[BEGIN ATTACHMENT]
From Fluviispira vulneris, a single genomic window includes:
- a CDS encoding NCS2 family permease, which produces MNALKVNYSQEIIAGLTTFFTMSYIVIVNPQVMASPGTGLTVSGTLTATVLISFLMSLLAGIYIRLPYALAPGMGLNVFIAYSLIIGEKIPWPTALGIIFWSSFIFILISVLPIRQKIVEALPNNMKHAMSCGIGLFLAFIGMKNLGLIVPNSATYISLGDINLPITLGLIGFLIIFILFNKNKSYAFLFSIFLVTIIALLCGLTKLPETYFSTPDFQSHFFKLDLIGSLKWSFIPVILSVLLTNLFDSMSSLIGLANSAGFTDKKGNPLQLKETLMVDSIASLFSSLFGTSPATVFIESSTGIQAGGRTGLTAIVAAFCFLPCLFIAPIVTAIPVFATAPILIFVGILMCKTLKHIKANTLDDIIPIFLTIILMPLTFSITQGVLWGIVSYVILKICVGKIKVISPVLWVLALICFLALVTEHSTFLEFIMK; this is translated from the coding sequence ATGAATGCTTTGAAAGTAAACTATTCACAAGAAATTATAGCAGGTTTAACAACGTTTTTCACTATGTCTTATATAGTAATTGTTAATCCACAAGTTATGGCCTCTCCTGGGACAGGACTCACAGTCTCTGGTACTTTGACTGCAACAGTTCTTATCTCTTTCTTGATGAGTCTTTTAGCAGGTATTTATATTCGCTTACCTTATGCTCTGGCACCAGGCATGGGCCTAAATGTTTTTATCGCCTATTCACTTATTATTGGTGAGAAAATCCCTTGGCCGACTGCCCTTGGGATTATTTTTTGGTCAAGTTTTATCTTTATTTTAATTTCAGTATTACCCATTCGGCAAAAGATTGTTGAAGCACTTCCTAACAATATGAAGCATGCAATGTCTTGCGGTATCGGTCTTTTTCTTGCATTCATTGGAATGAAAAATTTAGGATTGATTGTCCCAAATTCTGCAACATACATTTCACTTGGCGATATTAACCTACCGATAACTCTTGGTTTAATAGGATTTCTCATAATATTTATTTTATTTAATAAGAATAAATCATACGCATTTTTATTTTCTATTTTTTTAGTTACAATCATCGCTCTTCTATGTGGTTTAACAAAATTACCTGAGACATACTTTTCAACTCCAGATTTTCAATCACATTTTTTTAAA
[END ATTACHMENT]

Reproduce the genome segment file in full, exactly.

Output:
From Fluviispira vulneris, a single genomic window includes:
- a CDS encoding NCS2 family permease, which produces MNALKVNYSQEIIAGLTTFFTMSYIVIVNPQVMASPGTGLTVSGTLTATVLISFLMSLLAGIYIRLPYALAPGMGLNVFIAYSLIIGEKIPWPTALGIIFWSSFIFILISVLPIRQKIVEALPNNMKHAMSCGIGLFLAFIGMKNLGLIVPNSATYISLGDINLPITLGLIGFLIIFILFNKNKSYAFLFSIFLVTIIALLCGLTKLPETYFSTPDFQSHFFKLDLIGSLKWSFIPVILSVLLTNLFDSMSSLIGLANSAGFTDKKGNPLQLKETLMVDSIASLFSSLFGTSPATVFIESSTGIQAGGRTGLTAIVAAFCFLPCLFIAPIVTAIPVFATAPILIFVGILMCKTLKHIKANTLDDIIPIFLTIILMPLTFSITQGVLWGIVSYVILKICVGKIKVISPVLWVLALICFLALVTEHSTFLEFIMK; this is translated from the coding sequence ATGAATGCTTTGAAAGTAAACTATTCACAAGAAATTATAGCAGGTTTAACAACGTTTTTCACTATGTCTTATATAGTAATTGTTAATCCACAAGTTATGGCCTCTCCTGGGACAGGACTCACAGTCTCTGGTACTTTGACTGCAACAGTTCTTATCTCTTTCTTGATGAGTCTTTTAGCAGGTATTTATATTCGCTTACCTTATGCTCTGGCACCAGGCATGGGCCTAAATGTTTTTATCGCCTATTCACTTATTATTGGTGAGAAAATCCCTTGGCCGACTGCCCTTGGGATTATTTTTTGGTCAAGTTTTATCTTTATTTTAATTTCAGTATTACCCATTCGGCAAAAGATTGTTGAAGCACTTCCTAACAATATGAAGCATGCAATGTCTTGCGGTATCGGTCTTTTTCTTGCATTCATTGGAATGAAAAATTTAGGATTGATTGTCCCAAATTCTGCAACATACATTTCACTTGGCGATATTAACCTACCGATAACTCTTGGTTTAATAGGATTTCTCATAATATTTATTTTATTTAATAAGAATAAATCATACGCATTTTTATTTTCTATTTTTTTAGTTACAATCATCGCTCTTCTATGTGGTTTAACAAAATTACCTGAGACATACTTTTCAACTCCAGATTTTCAATCACATTTTTTTAAA